Seven in ten Americans think our country is heading in the wrong direction. The facts appear to back up their belief that things are getting worse, not better.

So, if he’s capable of it, Biden needs to start out by acknowledging what the American people already know to be true: The State of the Union is bad. Seriously bad. 

He needs to acknowledge that major mistakes have been made on his watch as well as on those of his predecessors, and that the time has come for a serious course correction.

With inflation at historic highs and respected experts (including long-time Democratic economic advisors like Larry Summers) predicting a 50 percent chance of a recession by the end of 2022, Biden needs face down the extreme left wing of his own party and legislative leaders like House Speaker Nancy Pelosi and Senate Majority Leader Chuck Schumer who are still pushing trillions of dollars in new entitlements, pork barrel giveaways and political correctness run amok.

He needs to rescind executive orders and regulations that have severely impaired American development of our domestic gas and petroleum resources at a time when they are needed more than ever.

He should acknowledge that some government-mandated COVID policies may have done more harm than good, crippling key segments of the economy and robbing our kids of quality, in-person education time while lockdowns have resulted in alarming negative social and medical side effects such as increased suicides, stress levels and drug abuse and sky-rocketing murder rates.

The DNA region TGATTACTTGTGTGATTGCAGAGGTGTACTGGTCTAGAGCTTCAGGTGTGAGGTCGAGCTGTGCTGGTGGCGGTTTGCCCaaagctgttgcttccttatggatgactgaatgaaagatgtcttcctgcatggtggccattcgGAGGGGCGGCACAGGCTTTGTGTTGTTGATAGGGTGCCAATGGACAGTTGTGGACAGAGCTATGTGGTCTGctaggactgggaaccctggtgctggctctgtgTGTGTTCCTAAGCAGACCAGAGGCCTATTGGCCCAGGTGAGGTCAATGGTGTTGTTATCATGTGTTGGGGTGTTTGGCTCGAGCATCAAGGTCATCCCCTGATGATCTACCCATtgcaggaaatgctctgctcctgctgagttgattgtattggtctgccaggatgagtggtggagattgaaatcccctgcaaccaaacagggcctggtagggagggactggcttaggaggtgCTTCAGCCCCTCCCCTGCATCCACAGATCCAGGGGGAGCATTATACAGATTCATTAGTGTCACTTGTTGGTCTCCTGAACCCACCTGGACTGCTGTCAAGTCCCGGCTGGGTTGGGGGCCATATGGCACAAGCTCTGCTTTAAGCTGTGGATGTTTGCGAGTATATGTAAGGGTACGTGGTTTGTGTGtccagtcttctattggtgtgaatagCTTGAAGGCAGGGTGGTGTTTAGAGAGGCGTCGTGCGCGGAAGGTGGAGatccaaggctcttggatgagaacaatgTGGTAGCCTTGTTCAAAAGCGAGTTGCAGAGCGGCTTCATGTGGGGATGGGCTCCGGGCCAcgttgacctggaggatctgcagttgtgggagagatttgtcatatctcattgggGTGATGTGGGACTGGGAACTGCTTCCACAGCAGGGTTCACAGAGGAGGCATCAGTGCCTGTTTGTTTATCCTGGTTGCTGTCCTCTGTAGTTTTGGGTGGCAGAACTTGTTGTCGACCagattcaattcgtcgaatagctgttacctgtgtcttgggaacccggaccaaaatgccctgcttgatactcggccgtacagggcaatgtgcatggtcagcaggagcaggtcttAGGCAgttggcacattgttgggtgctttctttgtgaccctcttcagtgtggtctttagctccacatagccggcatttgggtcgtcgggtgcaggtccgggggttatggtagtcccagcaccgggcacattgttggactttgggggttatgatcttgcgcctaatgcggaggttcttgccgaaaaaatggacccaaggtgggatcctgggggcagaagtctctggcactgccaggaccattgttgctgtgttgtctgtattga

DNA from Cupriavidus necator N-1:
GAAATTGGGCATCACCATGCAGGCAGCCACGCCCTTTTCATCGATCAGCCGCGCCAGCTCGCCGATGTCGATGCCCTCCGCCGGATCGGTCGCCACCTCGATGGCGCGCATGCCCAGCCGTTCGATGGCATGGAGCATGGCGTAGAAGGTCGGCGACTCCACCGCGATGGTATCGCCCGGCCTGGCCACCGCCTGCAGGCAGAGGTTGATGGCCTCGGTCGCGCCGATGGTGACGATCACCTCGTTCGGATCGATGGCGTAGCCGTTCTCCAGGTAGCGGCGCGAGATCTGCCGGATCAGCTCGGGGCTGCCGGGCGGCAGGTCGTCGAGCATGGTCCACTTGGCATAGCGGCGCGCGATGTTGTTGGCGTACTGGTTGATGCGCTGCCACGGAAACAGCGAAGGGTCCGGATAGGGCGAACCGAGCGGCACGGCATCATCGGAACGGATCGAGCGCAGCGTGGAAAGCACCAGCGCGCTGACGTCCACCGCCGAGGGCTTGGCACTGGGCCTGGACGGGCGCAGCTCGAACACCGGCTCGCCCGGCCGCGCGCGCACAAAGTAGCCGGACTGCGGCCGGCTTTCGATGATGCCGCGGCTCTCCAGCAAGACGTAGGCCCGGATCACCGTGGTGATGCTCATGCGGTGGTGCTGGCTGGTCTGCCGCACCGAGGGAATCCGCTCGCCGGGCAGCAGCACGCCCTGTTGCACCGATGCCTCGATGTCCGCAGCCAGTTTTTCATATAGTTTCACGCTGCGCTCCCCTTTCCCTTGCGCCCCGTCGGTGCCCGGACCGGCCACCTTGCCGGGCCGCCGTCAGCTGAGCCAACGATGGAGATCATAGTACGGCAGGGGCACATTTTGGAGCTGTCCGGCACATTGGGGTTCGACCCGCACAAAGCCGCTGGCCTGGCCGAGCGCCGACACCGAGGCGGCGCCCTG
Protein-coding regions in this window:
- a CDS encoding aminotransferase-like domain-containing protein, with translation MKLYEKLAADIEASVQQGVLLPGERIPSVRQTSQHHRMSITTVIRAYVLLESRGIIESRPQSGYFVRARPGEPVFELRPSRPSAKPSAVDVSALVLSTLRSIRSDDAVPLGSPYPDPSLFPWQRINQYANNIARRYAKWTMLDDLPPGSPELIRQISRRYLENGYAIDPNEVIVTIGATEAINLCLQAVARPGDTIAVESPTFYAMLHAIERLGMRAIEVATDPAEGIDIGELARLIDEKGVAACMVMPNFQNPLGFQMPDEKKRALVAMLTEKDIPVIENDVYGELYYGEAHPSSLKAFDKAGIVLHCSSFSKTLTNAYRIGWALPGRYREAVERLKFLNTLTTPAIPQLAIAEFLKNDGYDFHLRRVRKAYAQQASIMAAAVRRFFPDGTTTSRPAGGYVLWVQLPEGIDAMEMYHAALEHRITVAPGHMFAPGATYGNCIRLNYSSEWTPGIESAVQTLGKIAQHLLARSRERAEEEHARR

Biden needs face down the extreme left wing of his own party and legislative leaders like House Speaker Nancy Pelosi (right) and Senate Majority Leader Chuck Schumer (left) who are still pushing trillions of dollars in new entitlements, pork barrel giveaways and political correctness run amok.

Biden needs face down the extreme left wing of his own party and legislative leaders like House Speaker Nancy Pelosi (right) and Senate Majority Leader Chuck Schumer (left) who are still pushing trillions of dollars in new entitlements, pork barrel giveaways and political correctness run amok.